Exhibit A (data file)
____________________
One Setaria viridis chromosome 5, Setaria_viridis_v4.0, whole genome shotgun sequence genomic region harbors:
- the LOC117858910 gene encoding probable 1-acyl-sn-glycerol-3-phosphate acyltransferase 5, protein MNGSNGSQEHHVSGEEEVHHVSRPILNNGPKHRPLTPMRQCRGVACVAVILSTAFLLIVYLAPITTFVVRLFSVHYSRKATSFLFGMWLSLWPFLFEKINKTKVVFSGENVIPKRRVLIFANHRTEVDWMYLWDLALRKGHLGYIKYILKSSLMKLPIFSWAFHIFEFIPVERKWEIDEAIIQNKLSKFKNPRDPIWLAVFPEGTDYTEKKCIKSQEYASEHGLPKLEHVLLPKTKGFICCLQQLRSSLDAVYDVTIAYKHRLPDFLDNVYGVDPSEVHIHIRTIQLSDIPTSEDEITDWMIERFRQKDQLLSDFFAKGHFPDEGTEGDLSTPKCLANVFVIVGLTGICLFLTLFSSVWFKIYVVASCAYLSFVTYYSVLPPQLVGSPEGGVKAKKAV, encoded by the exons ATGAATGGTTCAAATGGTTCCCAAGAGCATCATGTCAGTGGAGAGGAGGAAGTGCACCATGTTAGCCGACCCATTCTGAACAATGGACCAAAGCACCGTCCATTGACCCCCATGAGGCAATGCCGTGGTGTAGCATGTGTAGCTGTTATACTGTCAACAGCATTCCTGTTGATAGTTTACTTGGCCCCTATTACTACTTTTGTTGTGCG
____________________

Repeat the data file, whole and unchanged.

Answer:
One Setaria viridis chromosome 5, Setaria_viridis_v4.0, whole genome shotgun sequence genomic region harbors:
- the LOC117858910 gene encoding probable 1-acyl-sn-glycerol-3-phosphate acyltransferase 5, protein MNGSNGSQEHHVSGEEEVHHVSRPILNNGPKHRPLTPMRQCRGVACVAVILSTAFLLIVYLAPITTFVVRLFSVHYSRKATSFLFGMWLSLWPFLFEKINKTKVVFSGENVIPKRRVLIFANHRTEVDWMYLWDLALRKGHLGYIKYILKSSLMKLPIFSWAFHIFEFIPVERKWEIDEAIIQNKLSKFKNPRDPIWLAVFPEGTDYTEKKCIKSQEYASEHGLPKLEHVLLPKTKGFICCLQQLRSSLDAVYDVTIAYKHRLPDFLDNVYGVDPSEVHIHIRTIQLSDIPTSEDEITDWMIERFRQKDQLLSDFFAKGHFPDEGTEGDLSTPKCLANVFVIVGLTGICLFLTLFSSVWFKIYVVASCAYLSFVTYYSVLPPQLVGSPEGGVKAKKAV, encoded by the exons ATGAATGGTTCAAATGGTTCCCAAGAGCATCATGTCAGTGGAGAGGAGGAAGTGCACCATGTTAGCCGACCCATTCTGAACAATGGACCAAAGCACCGTCCATTGACCCCCATGAGGCAATGCCGTGGTGTAGCATGTGTAGCTGTTATACTGTCAACAGCATTCCTGTTGATAGTTTACTTGGCCCCTATTACTACTTTTGTTGTGCG